Travelers at Denver International Airport might eventually see more than their shoes, cell phones and keys at the bottom of the plastic bins used at security checkpoints.
DIA is applying for approval to participate in a pilot program that allows companies to place advertisements on those bins, which carry passengers' belongings through security X-ray machines.
"We're going to apply, but that's about all I can say at this point," said Steven Snyder, a spokesman for DIA. "There are a few ideas we're going to look at. The program is intriguing."
Under the program, participating airports can strike deals with companies that want to run ads glued inside security tubs. In return, advertisers pay for new bins, security tables and carts, and airports take a share of the profits the ads generate.
"As long as we can deliver security we are comfortable with private-sector innovation," said Carrie Harmon, a spokeswoman for the Transportation Security Administration, which oversees and developed program guidelines.
The agency launched the idea last summer at Los Angeles International Airport before deciding to unroll it on a wider basis. Airports have until the end of May to apply for approval for one-year agreements that begin in June. Those that participate must cement their own agreements with advertisers.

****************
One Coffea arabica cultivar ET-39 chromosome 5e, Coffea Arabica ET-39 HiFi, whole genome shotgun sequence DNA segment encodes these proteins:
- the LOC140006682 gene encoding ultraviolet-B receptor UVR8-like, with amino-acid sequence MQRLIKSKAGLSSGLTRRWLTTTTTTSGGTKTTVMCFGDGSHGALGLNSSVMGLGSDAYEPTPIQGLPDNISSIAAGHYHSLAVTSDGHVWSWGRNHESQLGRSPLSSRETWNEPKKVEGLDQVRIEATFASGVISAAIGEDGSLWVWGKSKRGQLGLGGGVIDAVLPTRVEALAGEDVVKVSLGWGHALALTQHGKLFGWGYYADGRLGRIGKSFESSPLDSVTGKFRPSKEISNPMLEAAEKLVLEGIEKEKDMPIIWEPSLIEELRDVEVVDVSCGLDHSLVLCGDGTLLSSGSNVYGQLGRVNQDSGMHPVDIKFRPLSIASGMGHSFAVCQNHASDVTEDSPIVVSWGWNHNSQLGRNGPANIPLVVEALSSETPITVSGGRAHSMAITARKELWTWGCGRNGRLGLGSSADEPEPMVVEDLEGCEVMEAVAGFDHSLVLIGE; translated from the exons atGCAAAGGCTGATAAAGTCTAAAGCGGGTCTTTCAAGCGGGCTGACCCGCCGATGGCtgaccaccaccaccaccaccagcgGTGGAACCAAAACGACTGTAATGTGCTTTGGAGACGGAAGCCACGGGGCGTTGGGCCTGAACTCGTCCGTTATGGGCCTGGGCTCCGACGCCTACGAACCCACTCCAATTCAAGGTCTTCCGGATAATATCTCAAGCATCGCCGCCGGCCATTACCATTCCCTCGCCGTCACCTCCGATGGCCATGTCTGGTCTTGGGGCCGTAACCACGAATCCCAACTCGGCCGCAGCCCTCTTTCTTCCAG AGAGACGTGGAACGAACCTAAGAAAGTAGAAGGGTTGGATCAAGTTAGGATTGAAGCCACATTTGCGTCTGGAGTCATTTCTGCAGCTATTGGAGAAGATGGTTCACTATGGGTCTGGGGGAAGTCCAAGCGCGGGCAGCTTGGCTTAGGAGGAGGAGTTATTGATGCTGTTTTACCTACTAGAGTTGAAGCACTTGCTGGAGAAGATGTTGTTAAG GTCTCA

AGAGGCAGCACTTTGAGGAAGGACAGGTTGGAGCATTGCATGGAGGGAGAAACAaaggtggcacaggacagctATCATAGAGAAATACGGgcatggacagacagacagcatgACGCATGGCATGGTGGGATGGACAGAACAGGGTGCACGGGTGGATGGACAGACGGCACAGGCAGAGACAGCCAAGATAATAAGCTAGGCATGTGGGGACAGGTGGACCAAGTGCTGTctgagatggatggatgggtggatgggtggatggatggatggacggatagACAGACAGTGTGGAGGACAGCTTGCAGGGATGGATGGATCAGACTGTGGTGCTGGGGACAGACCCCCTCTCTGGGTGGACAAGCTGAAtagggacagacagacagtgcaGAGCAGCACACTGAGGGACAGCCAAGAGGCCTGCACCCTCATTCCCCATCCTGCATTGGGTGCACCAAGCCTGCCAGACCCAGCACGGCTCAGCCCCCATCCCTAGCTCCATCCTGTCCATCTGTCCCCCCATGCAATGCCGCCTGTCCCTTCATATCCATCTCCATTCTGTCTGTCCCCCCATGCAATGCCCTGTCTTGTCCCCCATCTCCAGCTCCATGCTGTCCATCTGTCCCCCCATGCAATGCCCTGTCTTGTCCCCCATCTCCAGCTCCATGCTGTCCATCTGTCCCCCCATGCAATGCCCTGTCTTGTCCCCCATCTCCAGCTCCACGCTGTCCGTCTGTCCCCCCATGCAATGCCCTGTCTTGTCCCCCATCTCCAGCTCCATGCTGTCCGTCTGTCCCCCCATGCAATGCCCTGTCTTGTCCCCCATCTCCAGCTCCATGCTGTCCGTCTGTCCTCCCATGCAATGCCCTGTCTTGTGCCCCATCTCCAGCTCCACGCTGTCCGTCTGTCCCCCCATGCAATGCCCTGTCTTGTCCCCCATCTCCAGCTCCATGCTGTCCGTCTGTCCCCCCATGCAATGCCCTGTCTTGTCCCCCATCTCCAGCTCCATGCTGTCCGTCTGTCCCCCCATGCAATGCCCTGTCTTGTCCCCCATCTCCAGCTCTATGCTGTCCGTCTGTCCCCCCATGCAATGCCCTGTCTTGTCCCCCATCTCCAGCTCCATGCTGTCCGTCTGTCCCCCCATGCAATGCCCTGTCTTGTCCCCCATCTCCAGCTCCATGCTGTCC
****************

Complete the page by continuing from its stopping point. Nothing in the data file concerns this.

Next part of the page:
Some industry watchers are skeptical about the idea, citing the pervasiveness of ads and the nature of security screening.
"As a marketer, do you want your ad in an environment where people want to rush through, where they don't want to spend time?" said Henry Harteveldt, a vice president at Forrester Research, which compiles data for several industries, including airlines. "Then, of course, the ad is going to be covered with belongings. The other question is do we really want to turn airport security into another commercial environment?"
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